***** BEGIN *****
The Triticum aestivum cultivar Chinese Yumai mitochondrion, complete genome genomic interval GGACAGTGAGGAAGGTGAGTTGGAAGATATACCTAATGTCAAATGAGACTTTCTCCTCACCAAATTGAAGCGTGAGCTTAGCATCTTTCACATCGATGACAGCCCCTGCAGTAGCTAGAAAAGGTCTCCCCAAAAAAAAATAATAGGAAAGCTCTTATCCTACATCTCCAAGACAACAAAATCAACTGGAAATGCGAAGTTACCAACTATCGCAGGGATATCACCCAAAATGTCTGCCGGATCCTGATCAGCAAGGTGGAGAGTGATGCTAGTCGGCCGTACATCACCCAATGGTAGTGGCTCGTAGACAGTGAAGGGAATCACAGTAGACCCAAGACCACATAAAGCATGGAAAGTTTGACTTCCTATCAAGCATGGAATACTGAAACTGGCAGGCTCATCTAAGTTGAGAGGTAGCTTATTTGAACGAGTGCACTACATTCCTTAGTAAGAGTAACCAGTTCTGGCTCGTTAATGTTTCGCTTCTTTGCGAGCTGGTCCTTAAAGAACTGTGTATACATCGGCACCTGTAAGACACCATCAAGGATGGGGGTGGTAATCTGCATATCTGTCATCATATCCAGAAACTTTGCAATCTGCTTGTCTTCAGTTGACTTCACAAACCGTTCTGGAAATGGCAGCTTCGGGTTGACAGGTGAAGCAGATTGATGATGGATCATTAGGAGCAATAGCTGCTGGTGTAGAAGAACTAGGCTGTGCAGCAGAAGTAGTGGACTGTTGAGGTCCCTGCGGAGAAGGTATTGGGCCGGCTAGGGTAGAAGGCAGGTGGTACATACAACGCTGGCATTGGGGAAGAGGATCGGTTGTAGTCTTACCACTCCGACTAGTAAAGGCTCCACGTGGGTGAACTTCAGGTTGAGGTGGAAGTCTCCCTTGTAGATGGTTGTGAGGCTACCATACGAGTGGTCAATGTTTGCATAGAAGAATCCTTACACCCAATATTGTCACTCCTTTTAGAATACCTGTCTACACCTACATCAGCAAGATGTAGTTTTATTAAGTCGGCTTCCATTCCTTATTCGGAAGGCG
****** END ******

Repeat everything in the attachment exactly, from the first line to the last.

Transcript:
The Triticum aestivum cultivar Chinese Yumai mitochondrion, complete genome genomic interval GGACAGTGAGGAAGGTGAGTTGGAAGATATACCTAATGTCAAATGAGACTTTCTCCTCACCAAATTGAAGCGTGAGCTTAGCATCTTTCACATCGATGACAGCCCCTGCAGTAGCTAGAAAAGGTCTCCCCAAAAAAAAATAATAGGAAAGCTCTTATCCTACATCTCCAAGACAACAAAATCAACTGGAAATGCGAAGTTACCAACTATCGCAGGGATATCACCCAAAATGTCTGCCGGATCCTGATCAGCAAGGTGGAGAGTGATGCTAGTCGGCCGTACATCACCCAATGGTAGTGGCTCGTAGACAGTGAAGGGAATCACAGTAGACCCAAGACCACATAAAGCATGGAAAGTTTGACTTCCTATCAAGCATGGAATACTGAAACTGGCAGGCTCATCTAAGTTGAGAGGTAGCTTATTTGAACGAGTGCACTACATTCCTTAGTAAGAGTAACCAGTTCTGGCTCGTTAATGTTTCGCTTCTTTGCGAGCTGGTCCTTAAAGAACTGTGTATACATCGGCACCTGTAAGACACCATCAAGGATGGGGGTGGTAATCTGCATATCTGTCATCATATCCAGAAACTTTGCAATCTGCTTGTCTTCAGTTGACTTCACAAACCGTTCTGGAAATGGCAGCTTCGGGTTGACAGGTGAAGCAGATTGATGATGGATCATTAGGAGCAATAGCTGCTGGTGTAGAAGAACTAGGCTGTGCAGCAGAAGTAGTGGACTGTTGAGGTCCCTGCGGAGAAGGTATTGGGCCGGCTAGGGTAGAAGGCAGGTGGTACATACAACGCTGGCATTGGGGAAGAGGATCGGTTGTAGTCTTACCACTCCGACTAGTAAAGGCTCCACGTGGGTGAACTTCAGGTTGAGGTGGAAGTCTCCCTTGTAGATGGTTGTGAGGCTACCATACGAGTGGTCAATGTTTGCATAGAAGAATCCTTACACCCAATATTGTCACTCCTTTTAGAATACCTGTCTACACCTACATCAGCAAGATGTAGTTTTATTAAGTCGGCTTCCATTCCTTATTCGGAAGGCG